A General Relativity Workbook,

Thomas A.
Moore
,
University Science Books,
2013. $62.50 paper (476 pp.). ISBN 978-1-891389-82-5

Albert Einstein’s theory of general relativity leads to such spectacular predictions as black holes, gravitational waves, and the Big Bang in the early universe, all of which are at the forefront of theoretical and observational physics. Thomas Moore’s recent text, A General Relativity Workbook, provides an excellent introduction to general relativity and its fascinating implications for cosmology, black hole physics, and gravitational waves. A professor of physics at Pomona College in California, Moore has mainly focused his research on the generation and detection of gravitational waves. He has also authored A Traveler’s Guide to Spacetime: An Introduction to the Special Theory of Relativity (McGraw-Hill, 1995) and the six-volume text Six Ideas That Shaped Physics (McGraw-Hill, 2002).

A General Relativity Workbook is ideally suited for a one-semester, undergraduate-level introductory course in general relativity. The book assumes only a basic knowledge of calculus, classical mechanics, and electromagnetism, and does not require prior knowledge of differential geometry or tensor calculus. Each of the 39 chapters corresponds to a 50-minute class section, which makes it particularly handy for use as a textbook.

After a brief introduction of the principal ideas behind general relativity, the book presents a review of special relativity, followed by five chapters in which tensor fields and the index notation are introduced and explained in detail and Maxwell’s equations in tensor form are derived. Next is a discussion, based on a variational principle, of spacetime geodesics. With those concepts in hand, the reader is already capable of diving into the next eight chapters and understanding the most important physical properties of the Schwarzschild metric. Those chapters include a nice discussion on particle and photon orbits and their applications to the perihelion precession of Mercury and gravitational lensing, a demonstration that the Schwarzschild metric describes a black hole, and some heuristic comments on black hole thermodynamics.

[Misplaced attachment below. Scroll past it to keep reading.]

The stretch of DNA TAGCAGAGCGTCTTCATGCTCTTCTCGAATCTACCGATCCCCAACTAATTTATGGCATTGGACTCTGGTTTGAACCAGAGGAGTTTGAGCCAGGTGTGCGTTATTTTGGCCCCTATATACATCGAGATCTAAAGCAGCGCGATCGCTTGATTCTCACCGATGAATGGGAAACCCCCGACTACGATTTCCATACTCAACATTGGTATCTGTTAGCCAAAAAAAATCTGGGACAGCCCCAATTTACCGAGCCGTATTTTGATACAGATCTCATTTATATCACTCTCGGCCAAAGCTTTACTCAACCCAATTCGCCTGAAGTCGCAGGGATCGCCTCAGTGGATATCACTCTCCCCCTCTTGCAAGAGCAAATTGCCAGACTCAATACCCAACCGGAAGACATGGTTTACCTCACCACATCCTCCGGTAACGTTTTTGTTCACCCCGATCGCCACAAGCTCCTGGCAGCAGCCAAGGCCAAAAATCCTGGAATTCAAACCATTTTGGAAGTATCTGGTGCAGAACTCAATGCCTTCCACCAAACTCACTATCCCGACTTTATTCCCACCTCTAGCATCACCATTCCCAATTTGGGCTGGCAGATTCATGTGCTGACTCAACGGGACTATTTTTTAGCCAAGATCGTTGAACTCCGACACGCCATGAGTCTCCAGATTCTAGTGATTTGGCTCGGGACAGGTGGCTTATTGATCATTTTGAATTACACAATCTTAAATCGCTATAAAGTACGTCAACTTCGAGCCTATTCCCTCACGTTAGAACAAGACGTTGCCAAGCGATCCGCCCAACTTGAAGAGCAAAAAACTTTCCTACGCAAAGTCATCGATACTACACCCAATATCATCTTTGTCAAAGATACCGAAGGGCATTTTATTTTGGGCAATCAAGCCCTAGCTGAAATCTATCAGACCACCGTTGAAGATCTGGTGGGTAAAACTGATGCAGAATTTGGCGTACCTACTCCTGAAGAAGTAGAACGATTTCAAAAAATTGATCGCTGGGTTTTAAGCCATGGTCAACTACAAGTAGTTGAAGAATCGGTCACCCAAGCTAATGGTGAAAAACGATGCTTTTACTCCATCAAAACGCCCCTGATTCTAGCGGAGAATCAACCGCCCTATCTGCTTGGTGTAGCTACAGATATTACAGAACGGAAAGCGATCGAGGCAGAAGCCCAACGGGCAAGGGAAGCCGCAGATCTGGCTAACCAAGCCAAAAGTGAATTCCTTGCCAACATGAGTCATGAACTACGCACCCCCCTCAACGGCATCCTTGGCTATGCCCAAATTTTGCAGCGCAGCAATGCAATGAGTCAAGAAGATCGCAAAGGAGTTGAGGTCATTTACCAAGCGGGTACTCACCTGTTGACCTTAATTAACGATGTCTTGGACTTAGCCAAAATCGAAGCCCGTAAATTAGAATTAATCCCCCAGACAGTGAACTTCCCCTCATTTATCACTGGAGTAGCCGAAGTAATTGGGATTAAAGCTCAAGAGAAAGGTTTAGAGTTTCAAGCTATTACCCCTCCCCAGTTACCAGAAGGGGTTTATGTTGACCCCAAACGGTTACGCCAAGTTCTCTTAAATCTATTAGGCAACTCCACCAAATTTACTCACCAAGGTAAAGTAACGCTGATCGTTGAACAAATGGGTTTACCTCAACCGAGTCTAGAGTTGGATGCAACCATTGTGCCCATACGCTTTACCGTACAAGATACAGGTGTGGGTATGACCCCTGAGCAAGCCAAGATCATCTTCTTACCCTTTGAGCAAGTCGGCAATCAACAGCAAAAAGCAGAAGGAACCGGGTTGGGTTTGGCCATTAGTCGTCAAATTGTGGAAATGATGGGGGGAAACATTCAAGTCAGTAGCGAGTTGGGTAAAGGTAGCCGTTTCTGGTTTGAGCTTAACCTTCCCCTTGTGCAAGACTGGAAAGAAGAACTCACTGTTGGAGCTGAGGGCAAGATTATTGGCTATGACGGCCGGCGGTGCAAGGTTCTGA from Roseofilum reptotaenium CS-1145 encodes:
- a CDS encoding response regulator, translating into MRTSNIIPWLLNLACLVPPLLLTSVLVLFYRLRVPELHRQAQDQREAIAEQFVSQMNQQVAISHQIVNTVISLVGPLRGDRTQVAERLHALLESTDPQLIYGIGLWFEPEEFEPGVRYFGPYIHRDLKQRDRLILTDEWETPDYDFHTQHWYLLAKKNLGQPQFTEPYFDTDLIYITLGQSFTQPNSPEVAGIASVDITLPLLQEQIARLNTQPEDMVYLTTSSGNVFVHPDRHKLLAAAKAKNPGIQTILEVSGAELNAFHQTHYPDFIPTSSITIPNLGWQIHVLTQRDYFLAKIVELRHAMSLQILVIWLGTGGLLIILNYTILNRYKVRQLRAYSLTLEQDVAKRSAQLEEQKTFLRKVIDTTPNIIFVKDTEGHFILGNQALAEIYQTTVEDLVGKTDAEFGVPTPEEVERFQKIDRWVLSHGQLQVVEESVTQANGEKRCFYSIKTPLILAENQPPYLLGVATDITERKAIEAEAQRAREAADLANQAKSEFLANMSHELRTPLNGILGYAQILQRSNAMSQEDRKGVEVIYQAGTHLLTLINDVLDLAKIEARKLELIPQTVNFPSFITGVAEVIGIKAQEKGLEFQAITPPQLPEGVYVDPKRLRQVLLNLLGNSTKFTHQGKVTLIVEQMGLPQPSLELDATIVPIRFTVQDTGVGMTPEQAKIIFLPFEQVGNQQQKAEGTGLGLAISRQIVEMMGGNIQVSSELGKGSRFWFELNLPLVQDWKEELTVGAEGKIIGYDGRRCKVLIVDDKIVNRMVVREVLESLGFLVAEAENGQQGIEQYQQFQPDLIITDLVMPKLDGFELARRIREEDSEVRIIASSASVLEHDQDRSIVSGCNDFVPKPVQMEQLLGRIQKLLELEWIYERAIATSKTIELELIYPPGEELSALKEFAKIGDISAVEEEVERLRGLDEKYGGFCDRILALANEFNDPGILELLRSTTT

Later chapters are devoted to the definition of curvature (based on the relativistic interpretation of tidal forces through geodesic deviation) and to a discussion of Einstein’s field equations, including a derivation of the Schwarzschild solution. The book culminates with three independent sections on main applications of general relativity: six chapters on cosmology, five on gravitational waves, and five on spinning black holes.

A novel aspect of A General Relativity Workbook is its overview-and-box layout: Each chapter contains a clear motivation, an overview of the key concepts and results, a box section that guides the reader through the derivation of the details and includes space for calculation, and homework problems.

At a few spots in the book, the discussion has been oversimplified. For example, the introduction of the “absolute gradient,” more commonly known as the covariant derivative, and the central role it plays in the mathematical realization of the equivalence principle is not rigorous. A student or scientist wishing to acquire a more thorough understanding of the theoretical or mathematical aspects of general relativity should read a more advanced book, like Sean Carroll’s Spacetime and Geometry: An Introduction to General Relativity (Addison-Wesley, 2003), Norbert Straumann’s General Relativity (2nd edition, Springer, 2013), or Robert Wald’s General Relativity (University of Chicago Press, 1984).

In any case, I think anyone interested in learning about this fascinating theory will find A General Relativity Workbook to be captivating. The book’s lively style and novel design make it as easy as possible for students and nonexperts to grasp the physical concepts behind the theory. And Moore’s decision to discuss the physical properties of the Schwarzschild metric before introducing the more complicated mathematics required for deriving it from Einstein’s field equations paid off. Furthermore, the book contains a wealth of useful exercises and homework problems, including ones about such exciting and modern topics as cosmic rays, gravitational lensing, inflation, and gravitational radiation from binary pulsars.

I strongly recommend A General Relativity Workbook to instructors teaching general relativity and to their students.

Olivier Sarbach is a professor at the institute of physics and mathematics at the University of Michoacán in Morelia, Mexico. His research is in classical general relativity.